An illustration of hands around a crystal ball. Calendars showing February 29 float in the background
Features & Articles

Pitt experts predict the changes that will shape their field before the next leap day

  • Health and Wellness
  • Technology & Science

Feb. 29 offers a few opportunities: to bask in an extra day; to celebrate leaps, both literal and metaphorical; and to consider how much can change in just four years. In that spirit, Pittwire asked a few Pitt faculty members — leading experts in their respective fields — to tell us how they think their discipline will look different by 2028. Enjoy these dispatches from the future of public health, immunology and neuroscience.  

Maureen Lichtveld 

Dean of the School of Public Health and Jonas Salk Professor of Population Health 

“On a good day in public health nothing happens globally: The impact of climate change on health is minimal, childhood mortality is a rare event because infectious diseases are controlled and air pollution no longer prohibits asthmatic children from playing outside. 

“When the next leap year comes around, disadvantaged communities in Africa, Asia, the Caribbean and the Americas may not have good public health days yearlong — but Pitt Public Health’s global health enterprise will contribute demonstrably to their resilience by advancing the science of intransigent diseases, including COVID-19, HIV and dengue, by promoting longevity, countering climate change and building a sustainable public health workforce.”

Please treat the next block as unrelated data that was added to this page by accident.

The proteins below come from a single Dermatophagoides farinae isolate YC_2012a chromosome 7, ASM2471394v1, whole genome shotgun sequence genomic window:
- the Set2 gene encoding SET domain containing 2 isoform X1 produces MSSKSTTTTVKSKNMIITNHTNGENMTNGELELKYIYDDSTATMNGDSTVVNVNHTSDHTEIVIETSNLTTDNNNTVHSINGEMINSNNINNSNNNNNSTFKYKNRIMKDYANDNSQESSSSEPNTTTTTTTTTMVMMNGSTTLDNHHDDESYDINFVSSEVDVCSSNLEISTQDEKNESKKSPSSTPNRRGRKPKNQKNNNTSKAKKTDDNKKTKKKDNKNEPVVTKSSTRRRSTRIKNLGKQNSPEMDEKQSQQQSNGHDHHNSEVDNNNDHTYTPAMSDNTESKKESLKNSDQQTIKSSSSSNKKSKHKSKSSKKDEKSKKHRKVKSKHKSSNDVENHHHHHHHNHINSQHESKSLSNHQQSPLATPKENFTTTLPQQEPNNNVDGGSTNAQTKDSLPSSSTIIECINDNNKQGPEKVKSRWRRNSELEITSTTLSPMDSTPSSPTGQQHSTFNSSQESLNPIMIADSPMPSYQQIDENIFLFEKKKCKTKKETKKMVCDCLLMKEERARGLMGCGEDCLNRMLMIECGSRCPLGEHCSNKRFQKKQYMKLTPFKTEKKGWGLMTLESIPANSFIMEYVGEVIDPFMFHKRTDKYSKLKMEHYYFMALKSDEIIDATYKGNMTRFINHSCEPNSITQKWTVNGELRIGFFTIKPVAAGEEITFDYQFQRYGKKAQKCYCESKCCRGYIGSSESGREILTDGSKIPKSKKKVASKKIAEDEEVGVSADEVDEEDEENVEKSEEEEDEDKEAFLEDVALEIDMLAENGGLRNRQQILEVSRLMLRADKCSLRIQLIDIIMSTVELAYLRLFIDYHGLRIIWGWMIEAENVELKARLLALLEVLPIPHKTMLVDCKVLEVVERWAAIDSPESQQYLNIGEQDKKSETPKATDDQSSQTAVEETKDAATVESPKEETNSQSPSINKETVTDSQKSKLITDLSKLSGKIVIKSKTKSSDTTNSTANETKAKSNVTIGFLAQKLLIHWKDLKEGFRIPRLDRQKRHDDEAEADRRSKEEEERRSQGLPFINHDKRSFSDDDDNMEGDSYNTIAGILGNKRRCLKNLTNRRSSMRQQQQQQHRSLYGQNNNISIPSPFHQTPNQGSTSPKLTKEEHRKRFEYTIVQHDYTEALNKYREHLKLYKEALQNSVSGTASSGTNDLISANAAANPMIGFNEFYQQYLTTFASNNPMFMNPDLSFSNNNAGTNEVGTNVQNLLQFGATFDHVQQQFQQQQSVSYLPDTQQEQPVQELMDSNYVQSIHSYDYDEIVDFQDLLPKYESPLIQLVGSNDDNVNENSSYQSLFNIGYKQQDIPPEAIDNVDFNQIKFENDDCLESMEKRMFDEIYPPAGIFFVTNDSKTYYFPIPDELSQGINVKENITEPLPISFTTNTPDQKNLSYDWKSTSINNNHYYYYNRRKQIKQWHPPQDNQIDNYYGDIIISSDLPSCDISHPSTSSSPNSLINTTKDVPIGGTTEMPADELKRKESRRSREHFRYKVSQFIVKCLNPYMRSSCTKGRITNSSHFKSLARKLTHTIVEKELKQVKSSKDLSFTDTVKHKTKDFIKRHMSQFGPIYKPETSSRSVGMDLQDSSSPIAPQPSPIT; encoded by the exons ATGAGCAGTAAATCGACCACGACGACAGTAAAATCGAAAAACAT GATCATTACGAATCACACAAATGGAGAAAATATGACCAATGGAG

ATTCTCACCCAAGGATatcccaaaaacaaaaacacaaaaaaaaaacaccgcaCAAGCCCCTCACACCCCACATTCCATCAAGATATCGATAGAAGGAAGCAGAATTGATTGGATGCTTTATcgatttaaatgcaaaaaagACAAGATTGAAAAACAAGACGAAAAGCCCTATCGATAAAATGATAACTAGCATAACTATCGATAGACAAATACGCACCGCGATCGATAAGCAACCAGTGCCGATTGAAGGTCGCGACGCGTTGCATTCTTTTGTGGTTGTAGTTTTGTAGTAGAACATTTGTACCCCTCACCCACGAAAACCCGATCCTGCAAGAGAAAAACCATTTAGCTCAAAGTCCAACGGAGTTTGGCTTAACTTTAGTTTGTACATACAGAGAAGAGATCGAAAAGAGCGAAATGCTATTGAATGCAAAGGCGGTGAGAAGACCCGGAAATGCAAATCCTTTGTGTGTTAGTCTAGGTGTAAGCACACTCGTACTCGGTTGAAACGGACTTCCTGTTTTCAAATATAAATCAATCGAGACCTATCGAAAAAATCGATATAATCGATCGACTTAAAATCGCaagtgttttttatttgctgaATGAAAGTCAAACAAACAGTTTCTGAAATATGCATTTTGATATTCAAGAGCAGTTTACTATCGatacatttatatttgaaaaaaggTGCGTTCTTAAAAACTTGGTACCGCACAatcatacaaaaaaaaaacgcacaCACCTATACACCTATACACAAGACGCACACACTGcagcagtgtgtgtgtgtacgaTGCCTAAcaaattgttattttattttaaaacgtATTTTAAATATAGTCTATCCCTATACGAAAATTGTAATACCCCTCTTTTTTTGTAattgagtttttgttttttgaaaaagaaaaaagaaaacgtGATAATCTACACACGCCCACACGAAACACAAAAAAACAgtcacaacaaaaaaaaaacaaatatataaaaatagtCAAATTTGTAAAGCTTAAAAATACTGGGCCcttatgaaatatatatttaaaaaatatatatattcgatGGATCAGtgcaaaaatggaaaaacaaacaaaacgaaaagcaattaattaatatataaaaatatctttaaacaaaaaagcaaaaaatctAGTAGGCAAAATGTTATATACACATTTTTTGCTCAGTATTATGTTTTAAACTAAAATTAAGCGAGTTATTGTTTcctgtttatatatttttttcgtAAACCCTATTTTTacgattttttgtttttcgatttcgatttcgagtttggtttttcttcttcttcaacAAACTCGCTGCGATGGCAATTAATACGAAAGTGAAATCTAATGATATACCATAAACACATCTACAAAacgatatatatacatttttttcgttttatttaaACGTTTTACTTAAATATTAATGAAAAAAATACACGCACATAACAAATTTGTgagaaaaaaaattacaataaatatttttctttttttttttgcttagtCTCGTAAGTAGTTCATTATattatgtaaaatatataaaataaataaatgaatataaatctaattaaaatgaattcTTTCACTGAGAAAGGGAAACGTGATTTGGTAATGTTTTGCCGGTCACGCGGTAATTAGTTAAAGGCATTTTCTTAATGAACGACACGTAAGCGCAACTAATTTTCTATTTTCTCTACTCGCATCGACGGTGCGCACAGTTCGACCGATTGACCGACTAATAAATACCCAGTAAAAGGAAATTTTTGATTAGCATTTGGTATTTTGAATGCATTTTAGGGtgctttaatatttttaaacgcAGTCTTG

Greg Delgoffe 

Associate Professor in the School of Medicine’s Department of Immunology  

“In immunology research, it’s all about the tissues. Previously, we’ve spent most of our time studying the immune system either in vitro — in a dish — or in the blood of patients, subjects or animals. However, your immune cells can enter, reside and function in almost every tissue of your body. How the tissues talk to the immune system will be of paramount importance to study in the coming years. 

“Highly multiplexed imaging methods, spatial transcriptomics and next-generation sequencing approaches will allow us to interrogate the fate and function of immune cells in a wide variety of tissues, where previously studying the immune system would have been technically untenable. 

“Following from major successes in cancer, I believe the use of engineered immune cells to treat autoimmune, inflammatory and neurological diseases will be on the next wave of new therapies for disease.” 

Stephen Meriney 

Professor and Chair of the Department of Neuroscience in the Kenneth P. Dietrich School of Arts and Sciences 

“Advancements in neuroscience are generally driven by technology development and the creative use of new tools. In the coming year, I expect artificial intelligence will be harnessed for significant contributions to neuroscience and other scientific fields. I expect AI will contribute to computer simulations of the brain and nervous system and to the management and mining of large data sets that otherwise might be difficult to manage.” 


— Patrick Monahan